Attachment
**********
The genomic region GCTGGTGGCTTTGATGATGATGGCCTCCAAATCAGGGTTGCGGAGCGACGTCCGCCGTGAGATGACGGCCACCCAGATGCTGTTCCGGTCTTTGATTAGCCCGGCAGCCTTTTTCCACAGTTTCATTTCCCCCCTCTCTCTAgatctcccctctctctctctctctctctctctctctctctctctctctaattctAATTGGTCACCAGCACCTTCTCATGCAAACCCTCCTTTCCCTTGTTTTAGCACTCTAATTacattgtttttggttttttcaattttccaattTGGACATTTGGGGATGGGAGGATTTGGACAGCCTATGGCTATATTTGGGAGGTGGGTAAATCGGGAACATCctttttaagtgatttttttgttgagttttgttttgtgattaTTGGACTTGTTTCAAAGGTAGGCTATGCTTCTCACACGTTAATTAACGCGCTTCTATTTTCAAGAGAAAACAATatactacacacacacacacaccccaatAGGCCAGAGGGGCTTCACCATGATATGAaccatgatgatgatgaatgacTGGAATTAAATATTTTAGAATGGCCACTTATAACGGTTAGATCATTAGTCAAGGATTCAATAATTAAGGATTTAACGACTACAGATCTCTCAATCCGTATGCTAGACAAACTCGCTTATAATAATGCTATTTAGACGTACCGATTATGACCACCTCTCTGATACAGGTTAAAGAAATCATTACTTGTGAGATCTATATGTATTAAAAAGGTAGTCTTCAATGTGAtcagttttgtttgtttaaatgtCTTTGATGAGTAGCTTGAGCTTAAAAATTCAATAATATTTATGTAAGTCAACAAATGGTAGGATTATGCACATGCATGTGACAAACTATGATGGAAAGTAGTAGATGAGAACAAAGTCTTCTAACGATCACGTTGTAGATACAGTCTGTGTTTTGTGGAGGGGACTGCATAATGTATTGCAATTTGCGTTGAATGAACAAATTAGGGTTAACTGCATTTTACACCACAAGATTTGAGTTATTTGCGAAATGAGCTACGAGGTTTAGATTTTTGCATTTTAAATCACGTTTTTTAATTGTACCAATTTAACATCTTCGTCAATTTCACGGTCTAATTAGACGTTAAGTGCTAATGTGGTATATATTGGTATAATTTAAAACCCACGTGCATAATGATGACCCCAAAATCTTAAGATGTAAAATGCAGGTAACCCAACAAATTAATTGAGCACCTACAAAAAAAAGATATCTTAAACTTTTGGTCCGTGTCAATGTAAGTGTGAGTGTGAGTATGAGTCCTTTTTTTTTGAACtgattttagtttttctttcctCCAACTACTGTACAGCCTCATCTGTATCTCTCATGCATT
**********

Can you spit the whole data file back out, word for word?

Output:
The genomic region GCTGGTGGCTTTGATGATGATGGCCTCCAAATCAGGGTTGCGGAGCGACGTCCGCCGTGAGATGACGGCCACCCAGATGCTGTTCCGGTCTTTGATTAGCCCGGCAGCCTTTTTCCACAGTTTCATTTCCCCCCTCTCTCTAgatctcccctctctctctctctctctctctctctctctctctctctctaattctAATTGGTCACCAGCACCTTCTCATGCAAACCCTCCTTTCCCTTGTTTTAGCACTCTAATTacattgtttttggttttttcaattttccaattTGGACATTTGGGGATGGGAGGATTTGGACAGCCTATGGCTATATTTGGGAGGTGGGTAAATCGGGAACATCctttttaagtgatttttttgttgagttttgttttgtgattaTTGGACTTGTTTCAAAGGTAGGCTATGCTTCTCACACGTTAATTAACGCGCTTCTATTTTCAAGAGAAAACAATatactacacacacacacacaccccaatAGGCCAGAGGGGCTTCACCATGATATGAaccatgatgatgatgaatgacTGGAATTAAATATTTTAGAATGGCCACTTATAACGGTTAGATCATTAGTCAAGGATTCAATAATTAAGGATTTAACGACTACAGATCTCTCAATCCGTATGCTAGACAAACTCGCTTATAATAATGCTATTTAGACGTACCGATTATGACCACCTCTCTGATACAGGTTAAAGAAATCATTACTTGTGAGATCTATATGTATTAAAAAGGTAGTCTTCAATGTGAtcagttttgtttgtttaaatgtCTTTGATGAGTAGCTTGAGCTTAAAAATTCAATAATATTTATGTAAGTCAACAAATGGTAGGATTATGCACATGCATGTGACAAACTATGATGGAAAGTAGTAGATGAGAACAAAGTCTTCTAACGATCACGTTGTAGATACAGTCTGTGTTTTGTGGAGGGGACTGCATAATGTATTGCAATTTGCGTTGAATGAACAAATTAGGGTTAACTGCATTTTACACCACAAGATTTGAGTTATTTGCGAAATGAGCTACGAGGTTTAGATTTTTGCATTTTAAATCACGTTTTTTAATTGTACCAATTTAACATCTTCGTCAATTTCACGGTCTAATTAGACGTTAAGTGCTAATGTGGTATATATTGGTATAATTTAAAACCCACGTGCATAATGATGACCCCAAAATCTTAAGATGTAAAATGCAGGTAACCCAACAAATTAATTGAGCACCTACAAAAAAAAGATATCTTAAACTTTTGGTCCGTGTCAATGTAAGTGTGAGTGTGAGTATGAGTCCTTTTTTTTTGAACtgattttagtttttctttcctCCAACTACTGTACAGCCTCATCTGTATCTCTCATGCATT